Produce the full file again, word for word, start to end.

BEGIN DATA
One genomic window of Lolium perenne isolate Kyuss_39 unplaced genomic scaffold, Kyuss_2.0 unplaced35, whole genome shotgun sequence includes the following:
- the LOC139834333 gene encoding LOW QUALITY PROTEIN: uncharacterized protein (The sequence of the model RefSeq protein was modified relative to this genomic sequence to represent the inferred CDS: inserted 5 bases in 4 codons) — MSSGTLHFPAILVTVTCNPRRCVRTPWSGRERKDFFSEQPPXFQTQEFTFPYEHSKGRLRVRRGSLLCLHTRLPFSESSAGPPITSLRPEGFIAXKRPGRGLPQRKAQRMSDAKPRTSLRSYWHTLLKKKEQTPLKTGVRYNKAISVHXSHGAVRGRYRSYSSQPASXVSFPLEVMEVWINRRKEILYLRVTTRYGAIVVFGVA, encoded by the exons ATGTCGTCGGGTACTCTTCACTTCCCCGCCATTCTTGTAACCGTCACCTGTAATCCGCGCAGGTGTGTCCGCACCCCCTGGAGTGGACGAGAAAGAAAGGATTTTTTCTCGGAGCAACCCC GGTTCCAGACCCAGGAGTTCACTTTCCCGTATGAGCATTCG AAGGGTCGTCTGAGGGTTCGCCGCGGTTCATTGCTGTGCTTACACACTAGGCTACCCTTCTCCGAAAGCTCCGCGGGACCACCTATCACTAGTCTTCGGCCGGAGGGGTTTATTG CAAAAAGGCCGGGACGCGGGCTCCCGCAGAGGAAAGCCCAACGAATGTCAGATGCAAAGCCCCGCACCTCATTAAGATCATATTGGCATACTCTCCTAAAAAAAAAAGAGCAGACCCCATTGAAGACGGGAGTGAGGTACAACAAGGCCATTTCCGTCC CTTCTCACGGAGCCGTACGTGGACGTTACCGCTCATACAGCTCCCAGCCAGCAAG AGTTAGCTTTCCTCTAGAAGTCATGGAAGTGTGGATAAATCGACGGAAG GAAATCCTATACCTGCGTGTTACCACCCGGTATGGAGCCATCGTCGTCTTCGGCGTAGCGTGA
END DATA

One genomic window of Lolium perenne isolate Kyuss_39 unplaced genomic scaffold, Kyuss_2.0 unplaced35, whole genome shotgun sequence includes the following:
- the LOC139834333 gene encoding LOW QUALITY PROTEIN: uncharacterized protein (The sequence of the model RefSeq protein was modified relative to this genomic sequence to represent the inferred CDS: inserted 5 bases in 4 codons) — MSSGTLHFPAILVTVTCNPRRCVRTPWSGRERKDFFSEQPPXFQTQEFTFPYEHSKGRLRVRRGSLLCLHTRLPFSESSAGPPITSLRPEGFIAXKRPGRGLPQRKAQRMSDAKPRTSLRSYWHTLLKKKEQTPLKTGVRYNKAISVHXSHGAVRGRYRSYSSQPASXVSFPLEVMEVWINRRKEILYLRVTTRYGAIVVFGVA, encoded by the exons ATGTCGTCGGGTACTCTTCACTTCCCCGCCATTCTTGTAACCGTCACCTGTAATCCGCGCAGGTGTGTCCGCACCCCCTGGAGTGGACGAGAAAGAAAGGATTTTTTCTCGGAGCAACCCC GGTTCCAGACCCAGGAGTTCACTTTCCCGTATGAGCATTCG AAGGGTCGTCTGAGGGTTCGCCGCGGTTCATTGCTGTGCTTACACACTAGGCTACCCTTCTCCGAAAGCTCCGCGGGACCACCTATCACTAGTCTTCGGCCGGAGGGGTTTATTG CAAAAAGGCCGGGACGCGGGCTCCCGCAGAGGAAAGCCCAACGAATGTCAGATGCAAAGCCCCGCACCTCATTAAGATCATATTGGCATACTCTCCTAAAAAAAAAAGAGCAGACCCCATTGAAGACGGGAGTGAGGTACAACAAGGCCATTTCCGTCC CTTCTCACGGAGCCGTACGTGGACGTTACCGCTCATACAGCTCCCAGCCAGCAAG AGTTAGCTTTCCTCTAGAAGTCATGGAAGTGTGGATAAATCGACGGAAG GAAATCCTATACCTGCGTGTTACCACCCGGTATGGAGCCATCGTCGTCTTCGGCGTAGCGTGA